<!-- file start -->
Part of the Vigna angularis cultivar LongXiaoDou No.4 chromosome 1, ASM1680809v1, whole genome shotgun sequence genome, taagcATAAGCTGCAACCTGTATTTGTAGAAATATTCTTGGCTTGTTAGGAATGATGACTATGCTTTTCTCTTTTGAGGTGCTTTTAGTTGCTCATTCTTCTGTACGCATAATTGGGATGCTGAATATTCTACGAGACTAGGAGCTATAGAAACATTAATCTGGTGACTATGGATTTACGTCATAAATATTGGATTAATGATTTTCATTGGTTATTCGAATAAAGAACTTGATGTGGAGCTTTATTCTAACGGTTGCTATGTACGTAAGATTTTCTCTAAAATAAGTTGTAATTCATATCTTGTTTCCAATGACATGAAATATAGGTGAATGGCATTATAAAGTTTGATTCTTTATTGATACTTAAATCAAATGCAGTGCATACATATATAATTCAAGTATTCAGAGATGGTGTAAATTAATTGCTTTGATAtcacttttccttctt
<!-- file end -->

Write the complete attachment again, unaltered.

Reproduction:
Part of the Vigna angularis cultivar LongXiaoDou No.4 chromosome 1, ASM1680809v1, whole genome shotgun sequence genome, taagcATAAGCTGCAACCTGTATTTGTAGAAATATTCTTGGCTTGTTAGGAATGATGACTATGCTTTTCTCTTTTGAGGTGCTTTTAGTTGCTCATTCTTCTGTACGCATAATTGGGATGCTGAATATTCTACGAGACTAGGAGCTATAGAAACATTAATCTGGTGACTATGGATTTACGTCATAAATATTGGATTAATGATTTTCATTGGTTATTCGAATAAAGAACTTGATGTGGAGCTTTATTCTAACGGTTGCTATGTACGTAAGATTTTCTCTAAAATAAGTTGTAATTCATATCTTGTTTCCAATGACATGAAATATAGGTGAATGGCATTATAAAGTTTGATTCTTTATTGATACTTAAATCAAATGCAGTGCATACATATATAATTCAAGTATTCAGAGATGGTGTAAATTAATTGCTTTGATAtcacttttccttctt